The protesters insist that their motives are not sectarian and that their demands for reforms to a corrupt and abusive judicial system will benefit all Iraqis. There have indeed been scattered sympathy protests in some Shiite towns in the south, and several Shiite politicians, including the mercurial cleric Moqtada al-Sadr, have expressed solidarity with the Sunni demonstrators.
The grievances also are real, as was articulated last week in a Human Rights Watch report condemning the "draconian" measures used by the Maliki government to curtail its opponents. The report cited widespread allegations of abuse within the criminal justice system including torture, the rape of female prisoners and arbitrary arrests, as well as the successful suppression of an earlier attempt to organize Arab Spring-style demonstrations in Baghdad and elsewhere in 2011.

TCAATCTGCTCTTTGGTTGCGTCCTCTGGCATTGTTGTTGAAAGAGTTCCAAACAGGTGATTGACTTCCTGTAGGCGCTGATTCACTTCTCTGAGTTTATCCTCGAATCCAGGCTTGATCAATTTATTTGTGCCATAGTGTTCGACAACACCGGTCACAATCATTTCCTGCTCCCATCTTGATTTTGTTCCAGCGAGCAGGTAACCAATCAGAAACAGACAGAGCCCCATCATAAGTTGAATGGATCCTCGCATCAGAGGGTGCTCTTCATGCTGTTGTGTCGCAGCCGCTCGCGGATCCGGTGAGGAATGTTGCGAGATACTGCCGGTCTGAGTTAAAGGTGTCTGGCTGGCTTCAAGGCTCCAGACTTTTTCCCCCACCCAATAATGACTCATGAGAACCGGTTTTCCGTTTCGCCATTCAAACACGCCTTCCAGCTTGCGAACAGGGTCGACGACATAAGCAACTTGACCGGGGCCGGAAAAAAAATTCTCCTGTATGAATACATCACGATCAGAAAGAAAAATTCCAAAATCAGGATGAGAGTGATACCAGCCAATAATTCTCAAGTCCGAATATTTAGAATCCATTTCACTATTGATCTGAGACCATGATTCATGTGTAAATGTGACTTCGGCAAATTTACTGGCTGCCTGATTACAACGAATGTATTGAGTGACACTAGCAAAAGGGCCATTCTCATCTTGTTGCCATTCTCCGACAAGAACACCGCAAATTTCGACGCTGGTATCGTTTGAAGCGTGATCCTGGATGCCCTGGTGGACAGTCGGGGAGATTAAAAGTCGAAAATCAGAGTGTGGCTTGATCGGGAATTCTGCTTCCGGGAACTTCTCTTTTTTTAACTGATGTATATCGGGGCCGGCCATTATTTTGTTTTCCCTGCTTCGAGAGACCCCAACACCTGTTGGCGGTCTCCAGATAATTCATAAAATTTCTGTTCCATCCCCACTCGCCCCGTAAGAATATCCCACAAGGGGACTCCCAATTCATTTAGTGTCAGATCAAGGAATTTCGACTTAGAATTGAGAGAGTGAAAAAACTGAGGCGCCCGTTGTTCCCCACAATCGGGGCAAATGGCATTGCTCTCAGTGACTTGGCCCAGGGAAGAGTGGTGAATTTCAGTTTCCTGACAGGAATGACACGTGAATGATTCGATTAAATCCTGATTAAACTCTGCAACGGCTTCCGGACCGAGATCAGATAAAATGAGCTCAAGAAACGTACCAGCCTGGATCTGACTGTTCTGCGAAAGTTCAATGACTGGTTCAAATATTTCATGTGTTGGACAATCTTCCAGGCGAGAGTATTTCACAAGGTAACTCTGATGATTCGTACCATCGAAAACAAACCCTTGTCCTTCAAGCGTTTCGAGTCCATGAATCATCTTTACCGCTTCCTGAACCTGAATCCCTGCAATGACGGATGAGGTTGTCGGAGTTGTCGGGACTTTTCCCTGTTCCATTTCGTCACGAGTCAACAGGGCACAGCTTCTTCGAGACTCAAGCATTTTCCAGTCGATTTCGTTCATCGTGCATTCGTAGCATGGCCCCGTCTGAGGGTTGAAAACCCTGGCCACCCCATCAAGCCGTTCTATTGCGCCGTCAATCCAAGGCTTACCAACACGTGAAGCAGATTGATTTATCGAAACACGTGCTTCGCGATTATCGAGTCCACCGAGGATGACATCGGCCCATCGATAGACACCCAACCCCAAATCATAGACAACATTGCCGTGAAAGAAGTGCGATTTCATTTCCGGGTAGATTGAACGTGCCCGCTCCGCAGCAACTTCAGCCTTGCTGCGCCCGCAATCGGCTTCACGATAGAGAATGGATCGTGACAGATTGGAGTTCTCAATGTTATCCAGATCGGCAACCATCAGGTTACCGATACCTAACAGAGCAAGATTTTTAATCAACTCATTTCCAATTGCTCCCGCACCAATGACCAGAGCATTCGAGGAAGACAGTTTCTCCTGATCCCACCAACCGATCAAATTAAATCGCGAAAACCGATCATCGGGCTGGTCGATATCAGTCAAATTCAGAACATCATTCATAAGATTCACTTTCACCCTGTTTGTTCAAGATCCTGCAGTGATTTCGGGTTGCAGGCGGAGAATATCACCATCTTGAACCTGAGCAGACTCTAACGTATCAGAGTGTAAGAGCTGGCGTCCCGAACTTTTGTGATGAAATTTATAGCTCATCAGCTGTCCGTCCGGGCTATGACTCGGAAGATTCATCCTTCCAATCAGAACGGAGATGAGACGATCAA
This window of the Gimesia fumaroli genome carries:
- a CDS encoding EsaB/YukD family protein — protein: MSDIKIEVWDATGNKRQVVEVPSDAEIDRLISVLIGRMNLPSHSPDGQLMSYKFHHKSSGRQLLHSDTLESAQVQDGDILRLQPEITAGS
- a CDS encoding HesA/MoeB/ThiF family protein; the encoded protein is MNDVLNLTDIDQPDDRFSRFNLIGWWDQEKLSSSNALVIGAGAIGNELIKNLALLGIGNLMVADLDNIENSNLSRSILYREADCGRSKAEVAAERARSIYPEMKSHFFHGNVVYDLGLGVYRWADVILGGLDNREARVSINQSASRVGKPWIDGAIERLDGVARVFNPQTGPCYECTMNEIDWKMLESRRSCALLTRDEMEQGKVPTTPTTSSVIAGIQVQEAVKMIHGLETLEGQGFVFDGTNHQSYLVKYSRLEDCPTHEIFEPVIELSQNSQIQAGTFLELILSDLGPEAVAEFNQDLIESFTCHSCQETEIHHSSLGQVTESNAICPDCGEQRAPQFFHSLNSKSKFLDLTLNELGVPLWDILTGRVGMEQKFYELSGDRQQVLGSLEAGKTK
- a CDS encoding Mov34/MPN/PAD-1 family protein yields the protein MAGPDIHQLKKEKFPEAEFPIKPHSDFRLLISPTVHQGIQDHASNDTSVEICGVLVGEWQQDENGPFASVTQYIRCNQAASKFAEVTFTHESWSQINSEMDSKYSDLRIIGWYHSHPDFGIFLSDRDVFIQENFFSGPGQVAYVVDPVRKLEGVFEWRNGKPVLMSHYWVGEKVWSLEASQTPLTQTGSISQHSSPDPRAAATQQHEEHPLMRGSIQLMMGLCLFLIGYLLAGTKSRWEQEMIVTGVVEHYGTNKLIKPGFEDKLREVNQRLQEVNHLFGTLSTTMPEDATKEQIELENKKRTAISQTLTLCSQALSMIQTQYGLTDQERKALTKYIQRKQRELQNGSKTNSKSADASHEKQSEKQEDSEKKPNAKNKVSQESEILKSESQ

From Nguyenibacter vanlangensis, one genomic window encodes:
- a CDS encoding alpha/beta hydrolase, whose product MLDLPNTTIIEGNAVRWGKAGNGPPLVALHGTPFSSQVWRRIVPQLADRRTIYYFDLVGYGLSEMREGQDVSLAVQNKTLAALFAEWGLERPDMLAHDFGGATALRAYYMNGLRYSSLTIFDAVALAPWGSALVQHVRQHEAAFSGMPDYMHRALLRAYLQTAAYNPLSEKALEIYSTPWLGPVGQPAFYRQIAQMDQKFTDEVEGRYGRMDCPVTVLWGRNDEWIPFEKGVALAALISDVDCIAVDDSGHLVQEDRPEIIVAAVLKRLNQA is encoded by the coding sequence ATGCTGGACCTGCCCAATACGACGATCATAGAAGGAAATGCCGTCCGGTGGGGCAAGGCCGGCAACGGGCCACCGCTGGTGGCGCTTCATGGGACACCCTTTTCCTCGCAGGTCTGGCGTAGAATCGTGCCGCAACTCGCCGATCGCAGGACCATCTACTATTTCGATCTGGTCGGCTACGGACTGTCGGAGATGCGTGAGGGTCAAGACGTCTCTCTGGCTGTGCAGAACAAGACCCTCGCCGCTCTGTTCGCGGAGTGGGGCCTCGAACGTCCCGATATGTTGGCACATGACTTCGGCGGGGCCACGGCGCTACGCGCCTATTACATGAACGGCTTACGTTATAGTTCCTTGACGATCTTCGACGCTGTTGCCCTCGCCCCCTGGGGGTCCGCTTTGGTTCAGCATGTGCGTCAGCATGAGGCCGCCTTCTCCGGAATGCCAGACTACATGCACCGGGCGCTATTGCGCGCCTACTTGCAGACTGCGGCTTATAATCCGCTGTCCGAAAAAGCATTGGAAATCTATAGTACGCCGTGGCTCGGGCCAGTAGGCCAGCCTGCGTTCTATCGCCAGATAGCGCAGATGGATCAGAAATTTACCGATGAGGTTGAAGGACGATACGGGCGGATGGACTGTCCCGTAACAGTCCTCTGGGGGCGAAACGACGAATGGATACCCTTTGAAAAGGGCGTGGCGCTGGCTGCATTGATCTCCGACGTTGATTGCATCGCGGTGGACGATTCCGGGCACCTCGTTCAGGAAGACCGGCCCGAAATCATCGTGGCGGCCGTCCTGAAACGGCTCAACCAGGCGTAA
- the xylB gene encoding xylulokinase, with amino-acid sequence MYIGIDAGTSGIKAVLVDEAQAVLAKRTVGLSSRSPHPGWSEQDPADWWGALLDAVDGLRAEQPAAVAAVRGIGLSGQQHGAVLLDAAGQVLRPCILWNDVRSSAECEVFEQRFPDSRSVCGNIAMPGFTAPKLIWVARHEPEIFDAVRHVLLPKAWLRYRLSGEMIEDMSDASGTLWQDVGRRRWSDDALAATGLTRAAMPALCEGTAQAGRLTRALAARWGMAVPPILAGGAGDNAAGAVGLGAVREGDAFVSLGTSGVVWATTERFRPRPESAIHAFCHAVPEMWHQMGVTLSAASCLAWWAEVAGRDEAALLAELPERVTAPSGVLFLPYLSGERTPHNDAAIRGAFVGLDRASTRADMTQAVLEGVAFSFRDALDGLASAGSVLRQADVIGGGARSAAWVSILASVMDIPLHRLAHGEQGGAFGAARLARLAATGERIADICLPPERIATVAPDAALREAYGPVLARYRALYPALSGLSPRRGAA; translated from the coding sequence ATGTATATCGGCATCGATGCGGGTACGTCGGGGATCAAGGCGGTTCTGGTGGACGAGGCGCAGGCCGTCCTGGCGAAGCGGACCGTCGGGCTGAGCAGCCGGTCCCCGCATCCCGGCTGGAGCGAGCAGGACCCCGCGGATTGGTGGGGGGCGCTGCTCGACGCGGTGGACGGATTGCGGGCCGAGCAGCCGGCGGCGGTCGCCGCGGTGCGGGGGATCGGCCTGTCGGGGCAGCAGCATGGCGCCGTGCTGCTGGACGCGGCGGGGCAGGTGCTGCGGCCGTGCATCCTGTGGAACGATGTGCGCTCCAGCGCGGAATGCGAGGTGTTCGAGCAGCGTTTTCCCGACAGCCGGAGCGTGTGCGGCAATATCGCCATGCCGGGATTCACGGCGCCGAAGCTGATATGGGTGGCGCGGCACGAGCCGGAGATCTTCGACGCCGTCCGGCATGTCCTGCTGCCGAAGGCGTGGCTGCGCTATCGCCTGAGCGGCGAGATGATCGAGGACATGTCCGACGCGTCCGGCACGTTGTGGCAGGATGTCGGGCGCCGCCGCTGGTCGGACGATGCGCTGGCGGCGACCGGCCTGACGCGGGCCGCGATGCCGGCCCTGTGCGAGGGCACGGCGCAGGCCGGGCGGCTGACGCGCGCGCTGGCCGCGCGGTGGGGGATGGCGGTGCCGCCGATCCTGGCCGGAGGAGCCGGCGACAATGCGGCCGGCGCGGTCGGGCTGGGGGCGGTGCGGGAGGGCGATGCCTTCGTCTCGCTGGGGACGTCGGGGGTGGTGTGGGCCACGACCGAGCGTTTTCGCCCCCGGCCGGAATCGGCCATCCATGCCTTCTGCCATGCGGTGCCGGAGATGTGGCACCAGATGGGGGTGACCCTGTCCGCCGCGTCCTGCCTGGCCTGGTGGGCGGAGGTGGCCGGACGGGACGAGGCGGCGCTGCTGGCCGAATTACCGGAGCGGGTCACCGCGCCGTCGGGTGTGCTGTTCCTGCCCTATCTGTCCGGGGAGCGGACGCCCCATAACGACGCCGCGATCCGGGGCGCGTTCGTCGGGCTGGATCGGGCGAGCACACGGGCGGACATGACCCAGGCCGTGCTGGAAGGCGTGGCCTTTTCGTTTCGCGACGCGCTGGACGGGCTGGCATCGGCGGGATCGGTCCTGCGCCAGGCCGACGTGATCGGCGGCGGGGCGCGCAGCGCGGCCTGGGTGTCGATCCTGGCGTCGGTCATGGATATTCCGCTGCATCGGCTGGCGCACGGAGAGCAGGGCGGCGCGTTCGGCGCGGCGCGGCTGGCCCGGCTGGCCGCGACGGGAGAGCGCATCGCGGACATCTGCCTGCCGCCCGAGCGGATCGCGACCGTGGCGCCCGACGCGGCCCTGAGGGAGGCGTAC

But inevitably in Iraq this outpouring of Sunni frustrations is serving to aggravate the sectarian divide opened up by the ouster of Saddam Hussein's Sunni-minority government and its replacement by one led by Shiites.